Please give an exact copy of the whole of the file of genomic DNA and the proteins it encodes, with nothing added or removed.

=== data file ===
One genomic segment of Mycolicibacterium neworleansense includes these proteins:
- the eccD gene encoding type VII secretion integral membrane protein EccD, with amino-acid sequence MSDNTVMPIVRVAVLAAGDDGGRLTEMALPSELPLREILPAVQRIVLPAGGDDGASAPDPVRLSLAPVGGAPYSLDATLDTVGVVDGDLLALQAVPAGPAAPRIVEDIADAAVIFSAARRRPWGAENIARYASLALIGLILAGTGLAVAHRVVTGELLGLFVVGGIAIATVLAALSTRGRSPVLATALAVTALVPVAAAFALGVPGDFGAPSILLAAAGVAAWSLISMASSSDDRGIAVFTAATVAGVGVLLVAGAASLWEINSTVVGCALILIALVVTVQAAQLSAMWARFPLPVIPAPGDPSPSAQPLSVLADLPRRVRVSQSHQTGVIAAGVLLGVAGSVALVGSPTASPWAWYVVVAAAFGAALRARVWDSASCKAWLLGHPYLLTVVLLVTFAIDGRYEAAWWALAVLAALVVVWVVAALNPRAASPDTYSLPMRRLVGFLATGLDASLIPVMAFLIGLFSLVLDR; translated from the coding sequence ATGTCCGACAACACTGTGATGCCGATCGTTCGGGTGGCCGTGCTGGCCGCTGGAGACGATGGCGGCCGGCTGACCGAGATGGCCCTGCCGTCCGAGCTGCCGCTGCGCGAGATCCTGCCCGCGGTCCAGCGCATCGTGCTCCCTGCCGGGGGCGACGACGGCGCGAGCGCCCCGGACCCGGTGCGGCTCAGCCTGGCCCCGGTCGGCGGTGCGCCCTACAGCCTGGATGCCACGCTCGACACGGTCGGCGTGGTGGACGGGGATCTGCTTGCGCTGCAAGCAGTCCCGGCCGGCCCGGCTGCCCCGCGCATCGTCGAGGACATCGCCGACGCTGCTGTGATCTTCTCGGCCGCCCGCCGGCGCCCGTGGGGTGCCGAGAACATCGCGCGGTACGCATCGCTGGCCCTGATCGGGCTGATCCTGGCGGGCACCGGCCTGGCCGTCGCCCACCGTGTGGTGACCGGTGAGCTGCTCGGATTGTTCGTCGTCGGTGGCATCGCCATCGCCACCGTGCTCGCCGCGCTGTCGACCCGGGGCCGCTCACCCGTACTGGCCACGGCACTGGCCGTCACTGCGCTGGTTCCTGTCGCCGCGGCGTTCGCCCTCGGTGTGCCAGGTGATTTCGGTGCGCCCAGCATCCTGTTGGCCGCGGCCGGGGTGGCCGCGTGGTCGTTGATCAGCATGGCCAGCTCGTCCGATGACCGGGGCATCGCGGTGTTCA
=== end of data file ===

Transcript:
One genomic segment of Mycolicibacterium neworleansense includes these proteins:
- the eccD gene encoding type VII secretion integral membrane protein EccD, with amino-acid sequence MSDNTVMPIVRVAVLAAGDDGGRLTEMALPSELPLREILPAVQRIVLPAGGDDGASAPDPVRLSLAPVGGAPYSLDATLDTVGVVDGDLLALQAVPAGPAAPRIVEDIADAAVIFSAARRRPWGAENIARYASLALIGLILAGTGLAVAHRVVTGELLGLFVVGGIAIATVLAALSTRGRSPVLATALAVTALVPVAAAFALGVPGDFGAPSILLAAAGVAAWSLISMASSSDDRGIAVFTAATVAGVGVLLVAGAASLWEINSTVVGCALILIALVVTVQAAQLSAMWARFPLPVIPAPGDPSPSAQPLSVLADLPRRVRVSQSHQTGVIAAGVLLGVAGSVALVGSPTASPWAWYVVVAAAFGAALRARVWDSASCKAWLLGHPYLLTVVLLVTFAIDGRYEAAWWALAVLAALVVVWVVAALNPRAASPDTYSLPMRRLVGFLATGLDASLIPVMAFLIGLFSLVLDR; translated from the coding sequence ATGTCCGACAACACTGTGATGCCGATCGTTCGGGTGGCCGTGCTGGCCGCTGGAGACGATGGCGGCCGGCTGACCGAGATGGCCCTGCCGTCCGAGCTGCCGCTGCGCGAGATCCTGCCCGCGGTCCAGCGCATCGTGCTCCCTGCCGGGGGCGACGACGGCGCGAGCGCCCCGGACCCGGTGCGGCTCAGCCTGGCCCCGGTCGGCGGTGCGCCCTACAGCCTGGATGCCACGCTCGACACGGTCGGCGTGGTGGACGGGGATCTGCTTGCGCTGCAAGCAGTCCCGGCCGGCCCGGCTGCCCCGCGCATCGTCGAGGACATCGCCGACGCTGCTGTGATCTTCTCGGCCGCCCGCCGGCGCCCGTGGGGTGCCGAGAACATCGCGCGGTACGCATCGCTGGCCCTGATCGGGCTGATCCTGGCGGGCACCGGCCTGGCCGTCGCCCACCGTGTGGTGACCGGTGAGCTGCTCGGATTGTTCGTCGTCGGTGGCATCGCCATCGCCACCGTGCTCGCCGCGCTGTCGACCCGGGGCCGCTCACCCGTACTGGCCACGGCACTGGCCGTCACTGCGCTGGTTCCTGTCGCCGCGGCGTTCGCCCTCGGTGTGCCAGGTGATTTCGGTGCGCCCAGCATCCTGTTGGCCGCGGCCGGGGTGGCCGCGTGGTCGTTGATCAGCATGGCCAGCTCGTCCGATGACCGGGGCATCGCGGTGTTCA